A recent piece in the Harvard Business Review entitled The Promise of Blockchain Is a World Without Middlemen lays out the case for decentralized networks in evangelical language. As the author writes, “Decentralization offers the promise of nearly friction-free cooperation between members of complex networks that can add value to each other by enabling collaboration without central authorities and middle men.”
But is it a given that such a world is what customers really want?
The Job of the Middleman
Middlemen make for an easy target for disgruntled customers and observers of the economy. At times it can be unclear how they are adding value to a transaction. Sometimes it looks like middlemen are simply inserting themselves into a transaction to increase costs and take a cut.
When is the last time you really revisited the assumptions baked into your pricing strategy?
Technology enables much finer control over how you price goods and services, which means you’ll be hearing a lot about “dynamic pricing” in the coming months. Dynamic pricing refers to the practice of updating prices based on current market demand and supply. While yield management, a form of dynamic pricing, has been practiced in industries such as airlines and hotels for years, technology is enabling a wider range of companies to adjust their prices according to market dynamics.
Upstarts and even incumbents can use dynamic pricing strategy to upturn an industry. Some industries may think they’re immune to such developments, and it might seem odd to imagine certain kinds of companies practicing dynamic pricing — seeing bananas sold with an electric price tag changing amount every few minutes would be unusual. Until it’s not.
Based on my pricing strategy consulting experience, I’ve pulled together five aspects that differentiate the companies dedicated to pricing excellence from those that can only hope to catch-up. Although specific situations vary, I’ve noticed these pricing best practices time and time again:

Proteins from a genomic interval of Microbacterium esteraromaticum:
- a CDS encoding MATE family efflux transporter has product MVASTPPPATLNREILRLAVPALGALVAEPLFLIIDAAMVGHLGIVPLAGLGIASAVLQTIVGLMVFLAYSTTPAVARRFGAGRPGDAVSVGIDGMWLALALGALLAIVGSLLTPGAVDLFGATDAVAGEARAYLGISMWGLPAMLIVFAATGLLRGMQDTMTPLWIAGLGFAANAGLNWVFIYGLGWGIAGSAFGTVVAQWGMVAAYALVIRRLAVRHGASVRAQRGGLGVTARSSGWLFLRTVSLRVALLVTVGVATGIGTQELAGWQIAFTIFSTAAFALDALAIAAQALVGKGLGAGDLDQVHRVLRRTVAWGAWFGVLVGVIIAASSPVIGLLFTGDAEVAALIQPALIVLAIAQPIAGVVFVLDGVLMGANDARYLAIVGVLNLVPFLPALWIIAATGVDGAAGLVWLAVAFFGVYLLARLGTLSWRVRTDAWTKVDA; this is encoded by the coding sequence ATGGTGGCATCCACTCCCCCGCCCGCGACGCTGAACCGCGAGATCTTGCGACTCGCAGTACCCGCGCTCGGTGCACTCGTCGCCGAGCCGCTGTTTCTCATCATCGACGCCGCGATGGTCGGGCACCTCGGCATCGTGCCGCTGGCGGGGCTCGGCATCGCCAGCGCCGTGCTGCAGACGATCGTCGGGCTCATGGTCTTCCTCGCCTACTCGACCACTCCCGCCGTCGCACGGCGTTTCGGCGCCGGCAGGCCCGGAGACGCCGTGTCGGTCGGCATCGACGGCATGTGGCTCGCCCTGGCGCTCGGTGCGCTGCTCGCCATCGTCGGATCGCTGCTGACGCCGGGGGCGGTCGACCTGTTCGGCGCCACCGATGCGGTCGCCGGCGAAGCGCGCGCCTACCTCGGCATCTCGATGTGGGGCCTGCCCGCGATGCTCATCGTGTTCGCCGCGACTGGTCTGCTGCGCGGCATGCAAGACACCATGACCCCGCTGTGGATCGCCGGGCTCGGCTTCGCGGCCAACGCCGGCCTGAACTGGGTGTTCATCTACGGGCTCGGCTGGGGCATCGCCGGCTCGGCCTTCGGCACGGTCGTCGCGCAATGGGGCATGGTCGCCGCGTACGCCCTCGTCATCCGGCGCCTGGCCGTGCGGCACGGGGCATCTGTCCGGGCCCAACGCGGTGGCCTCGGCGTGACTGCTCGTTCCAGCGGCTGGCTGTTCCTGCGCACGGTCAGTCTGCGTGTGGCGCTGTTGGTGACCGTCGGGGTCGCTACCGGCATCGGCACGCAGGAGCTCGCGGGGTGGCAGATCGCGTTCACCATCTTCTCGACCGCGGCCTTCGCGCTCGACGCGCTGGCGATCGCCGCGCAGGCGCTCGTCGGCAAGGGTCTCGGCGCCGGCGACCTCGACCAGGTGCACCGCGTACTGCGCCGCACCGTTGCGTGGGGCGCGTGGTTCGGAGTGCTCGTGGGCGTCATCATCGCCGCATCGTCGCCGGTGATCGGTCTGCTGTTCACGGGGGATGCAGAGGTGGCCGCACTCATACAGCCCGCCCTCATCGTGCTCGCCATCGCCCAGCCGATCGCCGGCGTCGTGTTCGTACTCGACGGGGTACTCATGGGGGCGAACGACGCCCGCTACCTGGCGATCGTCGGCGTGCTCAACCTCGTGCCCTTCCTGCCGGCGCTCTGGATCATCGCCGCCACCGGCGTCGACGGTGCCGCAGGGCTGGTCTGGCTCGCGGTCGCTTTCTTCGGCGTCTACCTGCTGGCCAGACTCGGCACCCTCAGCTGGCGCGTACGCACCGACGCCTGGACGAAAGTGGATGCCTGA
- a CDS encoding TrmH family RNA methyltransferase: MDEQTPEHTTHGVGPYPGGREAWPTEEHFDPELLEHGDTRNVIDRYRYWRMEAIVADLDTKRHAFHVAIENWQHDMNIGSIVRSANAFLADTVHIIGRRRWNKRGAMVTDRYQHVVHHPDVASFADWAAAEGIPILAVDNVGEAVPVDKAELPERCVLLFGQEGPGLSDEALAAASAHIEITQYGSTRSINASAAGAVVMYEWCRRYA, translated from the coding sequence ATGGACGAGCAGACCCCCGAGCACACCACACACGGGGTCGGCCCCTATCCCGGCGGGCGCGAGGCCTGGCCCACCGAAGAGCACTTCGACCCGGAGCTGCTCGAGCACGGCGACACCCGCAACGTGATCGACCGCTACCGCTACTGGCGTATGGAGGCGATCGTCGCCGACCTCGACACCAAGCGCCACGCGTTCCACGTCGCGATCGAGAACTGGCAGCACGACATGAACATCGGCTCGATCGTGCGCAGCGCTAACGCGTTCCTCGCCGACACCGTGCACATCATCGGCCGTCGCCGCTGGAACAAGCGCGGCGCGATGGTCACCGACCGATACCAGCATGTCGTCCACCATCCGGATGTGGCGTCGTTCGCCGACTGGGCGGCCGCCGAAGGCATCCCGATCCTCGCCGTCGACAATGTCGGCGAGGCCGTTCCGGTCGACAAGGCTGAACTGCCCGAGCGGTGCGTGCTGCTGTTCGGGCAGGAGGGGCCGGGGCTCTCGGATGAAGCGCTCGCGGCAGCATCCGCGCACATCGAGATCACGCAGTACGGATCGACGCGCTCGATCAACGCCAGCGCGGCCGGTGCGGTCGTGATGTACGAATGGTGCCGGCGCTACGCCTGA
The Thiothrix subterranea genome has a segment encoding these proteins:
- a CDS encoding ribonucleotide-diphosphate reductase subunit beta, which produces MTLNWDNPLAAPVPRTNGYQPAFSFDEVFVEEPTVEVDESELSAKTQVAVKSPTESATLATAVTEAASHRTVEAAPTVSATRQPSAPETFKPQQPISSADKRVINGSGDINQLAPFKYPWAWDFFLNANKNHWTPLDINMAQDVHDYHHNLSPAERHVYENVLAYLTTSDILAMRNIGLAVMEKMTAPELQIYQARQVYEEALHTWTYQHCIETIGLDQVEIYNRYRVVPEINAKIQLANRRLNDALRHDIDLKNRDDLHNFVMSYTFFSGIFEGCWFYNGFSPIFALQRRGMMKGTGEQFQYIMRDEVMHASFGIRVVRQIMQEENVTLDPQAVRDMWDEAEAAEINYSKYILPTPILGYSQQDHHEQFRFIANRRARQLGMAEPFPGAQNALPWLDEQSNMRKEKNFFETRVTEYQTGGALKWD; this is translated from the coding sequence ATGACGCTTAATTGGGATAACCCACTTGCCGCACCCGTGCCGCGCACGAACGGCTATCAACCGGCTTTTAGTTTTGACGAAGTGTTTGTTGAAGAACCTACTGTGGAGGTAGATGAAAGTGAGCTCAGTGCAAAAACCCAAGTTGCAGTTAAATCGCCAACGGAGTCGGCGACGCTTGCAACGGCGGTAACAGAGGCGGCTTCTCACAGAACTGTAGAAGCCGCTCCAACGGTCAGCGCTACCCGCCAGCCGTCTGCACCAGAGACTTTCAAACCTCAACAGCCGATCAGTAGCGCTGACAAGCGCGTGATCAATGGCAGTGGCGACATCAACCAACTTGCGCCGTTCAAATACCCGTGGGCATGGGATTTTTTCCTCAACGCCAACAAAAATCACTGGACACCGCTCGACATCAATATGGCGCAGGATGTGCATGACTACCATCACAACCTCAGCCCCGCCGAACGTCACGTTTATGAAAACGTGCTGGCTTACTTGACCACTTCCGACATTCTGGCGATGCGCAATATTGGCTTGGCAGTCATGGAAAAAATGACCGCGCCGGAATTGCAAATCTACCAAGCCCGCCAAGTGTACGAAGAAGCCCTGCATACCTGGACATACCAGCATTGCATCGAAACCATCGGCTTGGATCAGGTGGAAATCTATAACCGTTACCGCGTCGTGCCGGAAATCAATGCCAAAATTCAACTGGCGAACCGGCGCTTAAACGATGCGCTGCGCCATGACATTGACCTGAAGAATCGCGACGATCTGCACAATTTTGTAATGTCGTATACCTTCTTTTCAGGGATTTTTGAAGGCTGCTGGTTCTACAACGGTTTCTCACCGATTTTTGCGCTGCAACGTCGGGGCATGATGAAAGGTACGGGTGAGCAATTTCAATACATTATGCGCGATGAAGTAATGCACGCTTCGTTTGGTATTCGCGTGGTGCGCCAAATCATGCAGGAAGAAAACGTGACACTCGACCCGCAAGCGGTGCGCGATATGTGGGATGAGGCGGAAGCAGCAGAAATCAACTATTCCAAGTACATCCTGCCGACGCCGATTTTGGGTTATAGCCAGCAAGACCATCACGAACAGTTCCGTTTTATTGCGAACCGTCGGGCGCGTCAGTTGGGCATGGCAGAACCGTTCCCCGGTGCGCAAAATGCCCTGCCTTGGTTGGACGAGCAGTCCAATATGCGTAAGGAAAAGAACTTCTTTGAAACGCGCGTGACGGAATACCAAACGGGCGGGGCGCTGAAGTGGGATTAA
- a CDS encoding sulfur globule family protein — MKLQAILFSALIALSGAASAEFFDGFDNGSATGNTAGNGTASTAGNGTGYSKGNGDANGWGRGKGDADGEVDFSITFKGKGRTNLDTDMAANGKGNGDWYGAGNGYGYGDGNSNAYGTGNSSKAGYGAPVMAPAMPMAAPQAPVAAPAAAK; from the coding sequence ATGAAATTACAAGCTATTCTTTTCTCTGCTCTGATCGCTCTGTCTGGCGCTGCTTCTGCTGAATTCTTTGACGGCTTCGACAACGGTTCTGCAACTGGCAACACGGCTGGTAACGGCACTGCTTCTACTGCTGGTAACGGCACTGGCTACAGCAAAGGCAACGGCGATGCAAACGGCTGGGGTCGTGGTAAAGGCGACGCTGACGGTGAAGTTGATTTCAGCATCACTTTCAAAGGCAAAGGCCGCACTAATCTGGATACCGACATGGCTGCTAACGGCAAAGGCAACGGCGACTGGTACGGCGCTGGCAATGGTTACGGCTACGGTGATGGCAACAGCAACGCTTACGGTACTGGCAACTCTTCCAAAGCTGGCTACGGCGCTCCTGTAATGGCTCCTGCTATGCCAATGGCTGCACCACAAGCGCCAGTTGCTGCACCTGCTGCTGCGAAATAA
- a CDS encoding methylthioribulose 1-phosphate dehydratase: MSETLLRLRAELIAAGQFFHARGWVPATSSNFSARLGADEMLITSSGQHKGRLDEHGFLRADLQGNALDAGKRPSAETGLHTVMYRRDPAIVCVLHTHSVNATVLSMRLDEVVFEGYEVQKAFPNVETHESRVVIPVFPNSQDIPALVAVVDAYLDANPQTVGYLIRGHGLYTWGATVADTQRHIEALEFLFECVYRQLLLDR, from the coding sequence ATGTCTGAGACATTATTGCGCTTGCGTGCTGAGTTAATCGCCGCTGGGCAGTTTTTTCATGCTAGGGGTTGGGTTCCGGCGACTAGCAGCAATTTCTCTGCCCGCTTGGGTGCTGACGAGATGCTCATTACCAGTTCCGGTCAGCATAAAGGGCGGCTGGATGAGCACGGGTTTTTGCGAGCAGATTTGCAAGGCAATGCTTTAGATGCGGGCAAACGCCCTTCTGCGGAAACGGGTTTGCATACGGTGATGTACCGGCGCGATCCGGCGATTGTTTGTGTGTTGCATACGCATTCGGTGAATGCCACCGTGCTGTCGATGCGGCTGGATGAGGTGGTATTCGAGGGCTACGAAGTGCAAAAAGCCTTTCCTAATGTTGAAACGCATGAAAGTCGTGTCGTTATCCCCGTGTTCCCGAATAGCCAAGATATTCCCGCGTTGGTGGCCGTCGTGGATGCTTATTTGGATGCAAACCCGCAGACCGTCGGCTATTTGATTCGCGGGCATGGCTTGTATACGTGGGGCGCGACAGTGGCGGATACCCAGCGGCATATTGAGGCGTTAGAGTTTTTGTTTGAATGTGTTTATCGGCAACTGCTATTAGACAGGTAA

Focusing on value delivery
Hiring the right people
Tying pricing into wider decision making
Pricing as a verb, not a noun
When salespeople are encouraged and empowered to get to know their customers, and what they want, well, it leads to the growth of decentralized knowledge that’s critical to sales success, but also useful to the rest of the company.
Companies that realize they’re too homogeneous often complain that the pipeline is empty or the talent pool is depleted — or they find some other metaphor to excuse their inaction. In the end, if you want to diversify your team, you just have to start hiring people who are different from you, whoever you are.
Meetup’s founder Scott Heiferman realized this a few years ago and started taking steps to bring more women into the company’s top ranks. As Jessi Hempel lays out the story (Backchannel), there’s no magic formula or shortcut to achieving such a goal, though there are specific measures that seem to help — like promoting from within and reaching out to candidates who aren’t actively job-hunting.
Most consumer-facing companies strive for price transparency. Understandably, consumers want to know how much a good or service will cost before they make a purchase — but what about pricing transparency?
Not transparency over the final price, but transparency over the pricing process?
It’s important to separate the two, because companies can exhibit one or the other, or both, or neither. Companies can change their approach over time as well. Let’s take a look at some quick examples.
Conventional wisdom used to be that the Internet would destroy middlemen. Middlemen, the thinking goes, don’t create any real value, only feeding off of the time or knowledge constraints of others. Once people had access to the wealth of knowledge and timesaving that the Internet provides, middlemen would cease to be valuable.
Marina Krakovsky argues in a compelling new book that conventional wisdom was wrong. The Middleman Economy argues that, while transaction costs have decreased for everyone, they have decreased at an even faster rate for professional middlemen, leading to have an even larger role in today’s economy. The book’s subtitle, “How Brokers, Agents, Dealers, and Everyday Matchmakers Create Value and Profit” suggests that middlemen are both more ubiquitous and necessary than even most professionals realize.